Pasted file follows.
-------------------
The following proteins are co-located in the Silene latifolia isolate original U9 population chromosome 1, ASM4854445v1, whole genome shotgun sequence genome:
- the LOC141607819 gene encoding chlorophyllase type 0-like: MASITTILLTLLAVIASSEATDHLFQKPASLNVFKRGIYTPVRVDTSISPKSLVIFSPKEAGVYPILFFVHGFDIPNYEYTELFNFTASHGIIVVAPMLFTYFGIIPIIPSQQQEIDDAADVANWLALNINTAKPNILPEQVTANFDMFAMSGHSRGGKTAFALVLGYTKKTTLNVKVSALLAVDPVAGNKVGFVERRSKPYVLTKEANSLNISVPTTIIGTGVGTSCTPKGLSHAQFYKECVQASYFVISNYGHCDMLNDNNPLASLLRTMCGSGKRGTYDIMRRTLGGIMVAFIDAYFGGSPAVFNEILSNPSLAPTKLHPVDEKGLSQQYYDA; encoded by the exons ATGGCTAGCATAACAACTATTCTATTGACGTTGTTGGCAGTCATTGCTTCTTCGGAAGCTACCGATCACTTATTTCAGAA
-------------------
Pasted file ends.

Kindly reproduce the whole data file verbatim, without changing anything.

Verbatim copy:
The following proteins are co-located in the Silene latifolia isolate original U9 population chromosome 1, ASM4854445v1, whole genome shotgun sequence genome:
- the LOC141607819 gene encoding chlorophyllase type 0-like: MASITTILLTLLAVIASSEATDHLFQKPASLNVFKRGIYTPVRVDTSISPKSLVIFSPKEAGVYPILFFVHGFDIPNYEYTELFNFTASHGIIVVAPMLFTYFGIIPIIPSQQQEIDDAADVANWLALNINTAKPNILPEQVTANFDMFAMSGHSRGGKTAFALVLGYTKKTTLNVKVSALLAVDPVAGNKVGFVERRSKPYVLTKEANSLNISVPTTIIGTGVGTSCTPKGLSHAQFYKECVQASYFVISNYGHCDMLNDNNPLASLLRTMCGSGKRGTYDIMRRTLGGIMVAFIDAYFGGSPAVFNEILSNPSLAPTKLHPVDEKGLSQQYYDA; encoded by the exons ATGGCTAGCATAACAACTATTCTATTGACGTTGTTGGCAGTCATTGCTTCTTCGGAAGCTACCGATCACTTATTTCAGAA